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Re: Web server Partitions - me



on Fri, Dec 19, 2003 at 01:07:47AM -0800, Alvin Oga (aoga@ns.Linux-Consulting.com) wrote:
> 
> 
> On Fri, 19 Dec 2003, Lucas Albers wrote:
> 
> > >
> > > hi ya andrew
> > > raid can break due to:
> > > 	- (1) disk failures
> > > 	- the silly system takes forever ( dayz ) to resync itself
> > > 	- too many disks failures renders the entire raid useless
> > > 	or the system can be on a non-raided disk and raid5 for data only
> > > 		- have an 2nd system disk for backup and go live by
> > > 		simply changing its ip# and hostname
> > > there is no point to raiding /tmp ...
> > > 	- if the system dies ... all temp data in /tmp wont matter
> > >
> > > 	- swap is already "semi-raided" by the kernel
> > > 	and if it dies... swap data is generally useless anyway
> > >
> > > c ya
> > > alvin
> > I was thinking about this idea, so /tmp is on raid. Now temp dies, and you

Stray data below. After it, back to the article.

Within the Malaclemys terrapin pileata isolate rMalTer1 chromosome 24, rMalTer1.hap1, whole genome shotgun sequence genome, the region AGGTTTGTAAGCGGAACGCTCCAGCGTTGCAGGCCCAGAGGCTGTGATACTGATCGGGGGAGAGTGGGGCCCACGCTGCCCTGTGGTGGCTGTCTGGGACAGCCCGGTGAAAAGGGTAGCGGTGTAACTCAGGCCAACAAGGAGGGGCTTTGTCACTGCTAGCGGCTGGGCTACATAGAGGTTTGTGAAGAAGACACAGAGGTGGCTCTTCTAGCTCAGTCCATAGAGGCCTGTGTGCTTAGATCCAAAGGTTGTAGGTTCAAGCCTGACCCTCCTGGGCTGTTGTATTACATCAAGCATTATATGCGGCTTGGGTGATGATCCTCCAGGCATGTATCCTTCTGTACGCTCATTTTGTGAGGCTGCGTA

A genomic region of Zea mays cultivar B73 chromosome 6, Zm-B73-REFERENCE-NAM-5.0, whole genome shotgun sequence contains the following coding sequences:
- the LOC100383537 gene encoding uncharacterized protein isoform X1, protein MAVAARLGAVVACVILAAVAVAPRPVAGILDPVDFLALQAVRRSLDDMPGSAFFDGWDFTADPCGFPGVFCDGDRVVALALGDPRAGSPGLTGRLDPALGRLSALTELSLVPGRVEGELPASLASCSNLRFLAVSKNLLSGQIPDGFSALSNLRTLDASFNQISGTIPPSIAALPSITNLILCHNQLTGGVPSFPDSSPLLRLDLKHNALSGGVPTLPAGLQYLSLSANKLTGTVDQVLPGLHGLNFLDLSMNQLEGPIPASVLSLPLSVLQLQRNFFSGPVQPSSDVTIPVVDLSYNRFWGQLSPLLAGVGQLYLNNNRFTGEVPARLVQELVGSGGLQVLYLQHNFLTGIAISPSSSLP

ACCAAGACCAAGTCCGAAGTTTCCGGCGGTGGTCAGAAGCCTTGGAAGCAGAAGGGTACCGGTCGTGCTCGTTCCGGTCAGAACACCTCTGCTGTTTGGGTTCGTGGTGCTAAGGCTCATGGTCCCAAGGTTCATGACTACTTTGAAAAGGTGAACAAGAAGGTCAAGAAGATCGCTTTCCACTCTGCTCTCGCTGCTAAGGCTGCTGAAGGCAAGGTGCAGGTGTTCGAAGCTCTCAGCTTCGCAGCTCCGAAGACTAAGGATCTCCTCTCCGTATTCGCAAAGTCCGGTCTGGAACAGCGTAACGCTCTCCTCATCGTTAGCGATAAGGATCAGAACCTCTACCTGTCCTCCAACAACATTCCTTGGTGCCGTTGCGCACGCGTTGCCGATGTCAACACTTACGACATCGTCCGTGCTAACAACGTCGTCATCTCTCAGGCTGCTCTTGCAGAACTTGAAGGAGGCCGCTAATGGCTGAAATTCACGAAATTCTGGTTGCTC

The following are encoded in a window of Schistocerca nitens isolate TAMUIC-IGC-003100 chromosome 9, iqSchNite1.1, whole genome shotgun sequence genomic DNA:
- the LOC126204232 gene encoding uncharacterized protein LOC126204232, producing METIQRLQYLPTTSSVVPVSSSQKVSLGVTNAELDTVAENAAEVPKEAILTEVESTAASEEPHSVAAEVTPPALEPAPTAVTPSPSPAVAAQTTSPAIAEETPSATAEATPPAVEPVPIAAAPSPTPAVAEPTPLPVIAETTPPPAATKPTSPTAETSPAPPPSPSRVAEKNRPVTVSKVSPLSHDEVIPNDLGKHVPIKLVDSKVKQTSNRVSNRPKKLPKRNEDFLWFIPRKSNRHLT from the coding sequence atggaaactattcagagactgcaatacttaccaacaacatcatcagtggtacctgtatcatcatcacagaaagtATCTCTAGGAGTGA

> > reboot, and now apache won't start? 
> 
> 
> if /tmp is a separate partition and it cannot mount it during bootup,
> nothing will work right if the app depends on /tmp, not just apache

Wrong.  

The mount point directory will exist, and will serve as /tmp.  The
normally mounted filesystem won't be there.  You'll just be using your
root FS as /tmp.

RAIDing /tmp is generally pretty silly in any regard -- you don't need
data reliability, and generally take a performance hit doing this.
*Striping* /tmp might be called for.  You can park any arbitrary
filesystem under /tmp to squeeze by in a pinch anyway.


Peace.

-- 
Karsten M. Self <kmself@ix.netcom.com>        http://kmself.home.netcom.com/
 What Part of "Gestalt" don't you understand?
  Backgrounder on the Caldera/SCO vs. IBM and Linux dispute.
      http://sco.iwethey.org/

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